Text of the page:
Alvin Ailey, Founder

Alvin Ailey was born on January 5, 1931 in Rogers, Texas. His experiences of life in the rural South would later inspire some of his most memorable works. At age 12, he moved with his mother to Los Angeles, where he was introduced to dance by performances of the Ballet Russe de Monte Carlo and the Katherine Dunham Dance Company. His formal dance training began with an introduction to Lester Horton’s classes by his friend, Carmen de Lavallade.  Horton, the founder of one of the first racially-integrated dance companies in the United States, became a mentor for Mr. Ailey as he embarked on his professional career. After Horton’s death in 1953, Mr. Ailey became director of the Lester Horton Dance Theater and began to choreograph his own works. In the 1950s and 60s, Mr. Ailey performed in four Broadway shows including House of Flowers and Jamaica. Mr. Ailey studied dance with Martha Graham, Doris Humphrey, Charles Weidman, Hanya Holm, and Karel Shook and also took acting classes with Stella Adler.
 
In 1958, he founded Alvin Ailey American Dance Theater to carry out his vision of a company dedicated to enriching the American modern dance heritage and preserving the uniqueness of the African-American cultural experience. He established the Alvin Ailey American Dance Center (now The Ailey School) in 1969 and formed the Alvin Ailey Repertory Ensemble (now Ailey II) in 1974. Mr. Ailey was a pioneer of programs promoting arts in education, particularly those benefiting underserved communities. Throughout his lifetime, he was awarded numerous honorary doctoral degrees, NAACP’s Spingarn Award, the United Nations Peace Medal, the Dance Magazine Award, the Capezio Award, and the Samuel H. Scripps American Dance Festival Award. In 1988, he received the Kennedy Center Honor in recognition of his extraordinary contribution to American culture. When Mr. Ailey died on December 1, 1989, The New York Times said of him, “you didn’t need to have known [him] personally to have been touched by his humanity, enthusiasm and exuberance and his courageous stand for multi-racial brotherhood.”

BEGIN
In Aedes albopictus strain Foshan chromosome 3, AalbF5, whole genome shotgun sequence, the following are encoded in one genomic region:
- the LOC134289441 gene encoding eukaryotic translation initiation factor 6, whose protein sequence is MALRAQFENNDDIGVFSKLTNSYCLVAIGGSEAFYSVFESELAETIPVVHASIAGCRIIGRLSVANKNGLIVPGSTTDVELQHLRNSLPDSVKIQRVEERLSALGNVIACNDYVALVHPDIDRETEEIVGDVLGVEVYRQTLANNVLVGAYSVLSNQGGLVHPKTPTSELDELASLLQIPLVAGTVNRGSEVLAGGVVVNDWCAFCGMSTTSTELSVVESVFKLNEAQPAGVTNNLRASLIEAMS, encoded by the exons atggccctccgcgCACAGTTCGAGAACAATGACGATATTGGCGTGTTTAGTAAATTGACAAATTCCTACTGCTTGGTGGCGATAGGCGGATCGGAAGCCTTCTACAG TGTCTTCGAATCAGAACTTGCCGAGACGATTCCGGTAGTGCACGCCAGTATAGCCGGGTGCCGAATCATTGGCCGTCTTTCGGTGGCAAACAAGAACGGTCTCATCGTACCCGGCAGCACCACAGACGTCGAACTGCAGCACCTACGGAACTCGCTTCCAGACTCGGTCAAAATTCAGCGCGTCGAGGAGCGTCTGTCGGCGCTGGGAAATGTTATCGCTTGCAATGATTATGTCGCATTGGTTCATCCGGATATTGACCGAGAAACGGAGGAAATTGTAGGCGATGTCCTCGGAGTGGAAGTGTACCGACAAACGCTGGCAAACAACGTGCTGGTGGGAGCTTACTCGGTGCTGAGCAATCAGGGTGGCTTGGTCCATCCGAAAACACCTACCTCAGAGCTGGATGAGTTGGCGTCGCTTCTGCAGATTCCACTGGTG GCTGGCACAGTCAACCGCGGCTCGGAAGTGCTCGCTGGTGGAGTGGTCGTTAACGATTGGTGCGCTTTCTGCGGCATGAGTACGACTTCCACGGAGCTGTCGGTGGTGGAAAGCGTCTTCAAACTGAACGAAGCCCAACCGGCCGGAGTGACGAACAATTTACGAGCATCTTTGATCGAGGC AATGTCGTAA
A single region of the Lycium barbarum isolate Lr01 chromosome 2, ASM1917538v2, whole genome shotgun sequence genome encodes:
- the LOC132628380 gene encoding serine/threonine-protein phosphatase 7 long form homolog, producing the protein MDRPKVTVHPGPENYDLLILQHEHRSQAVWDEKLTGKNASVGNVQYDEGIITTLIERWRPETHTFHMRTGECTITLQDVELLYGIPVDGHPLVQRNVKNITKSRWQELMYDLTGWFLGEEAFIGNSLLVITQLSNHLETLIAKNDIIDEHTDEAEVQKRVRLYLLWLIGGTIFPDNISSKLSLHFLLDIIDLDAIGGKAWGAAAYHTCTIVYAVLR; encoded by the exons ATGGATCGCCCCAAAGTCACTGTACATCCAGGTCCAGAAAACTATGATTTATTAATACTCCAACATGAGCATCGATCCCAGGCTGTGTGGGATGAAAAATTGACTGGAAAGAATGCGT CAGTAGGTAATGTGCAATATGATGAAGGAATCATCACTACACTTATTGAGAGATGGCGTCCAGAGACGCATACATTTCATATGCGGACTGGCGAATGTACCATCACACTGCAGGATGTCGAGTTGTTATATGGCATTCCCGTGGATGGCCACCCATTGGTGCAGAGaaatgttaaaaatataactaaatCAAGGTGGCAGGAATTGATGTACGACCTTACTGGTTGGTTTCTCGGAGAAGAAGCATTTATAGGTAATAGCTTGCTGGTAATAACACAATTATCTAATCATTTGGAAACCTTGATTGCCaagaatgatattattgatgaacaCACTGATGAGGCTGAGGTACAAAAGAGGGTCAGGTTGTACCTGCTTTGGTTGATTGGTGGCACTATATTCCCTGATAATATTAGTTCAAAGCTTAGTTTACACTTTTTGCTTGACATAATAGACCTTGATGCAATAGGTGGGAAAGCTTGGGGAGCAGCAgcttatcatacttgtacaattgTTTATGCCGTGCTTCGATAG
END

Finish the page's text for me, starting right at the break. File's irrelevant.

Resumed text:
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PBS News Hour - Alvin Ailey's Beautiful Vision For Dance, Captured In Thousands Of Photos

It’s a simple photograph: a young man staring directly into the camera, arms folded. In the image captured in 1962, dance maestro Alvin Ailey looks defiant. Rhea Combs also sees something else when she looks at the black-and-white image. To her, the fact that photographer Jack Mitchell captured the performer shirtless is a visual metaphor, as if Ailey is telling the viewer, “I’m just baring my chest to the world and giving my all,” Combs said.

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Smithsonian Magazine - Trove Of Stunning Dance Photography Now Online

Modern dance impresario Alvin Ailey once asked photographer Jack Mitchell to shoot publicity images of his dancers for their next performance without even knowing the title of their new work. Seeing “choreography” in the images Mitchell produced, Ailey leapt into an ongoing professional relationship with Mitchell. “I think that speaks to the trust that they had in one another,” says Rhea Combs, a curator at the Smithsonian’s National Museum of African American History and Culture. Ailey “knew it would work out somehow, some way.” This partnership, which began in the 1960s, led to the production of more than 10,000 memorable images, and the museum has now made those photos available online.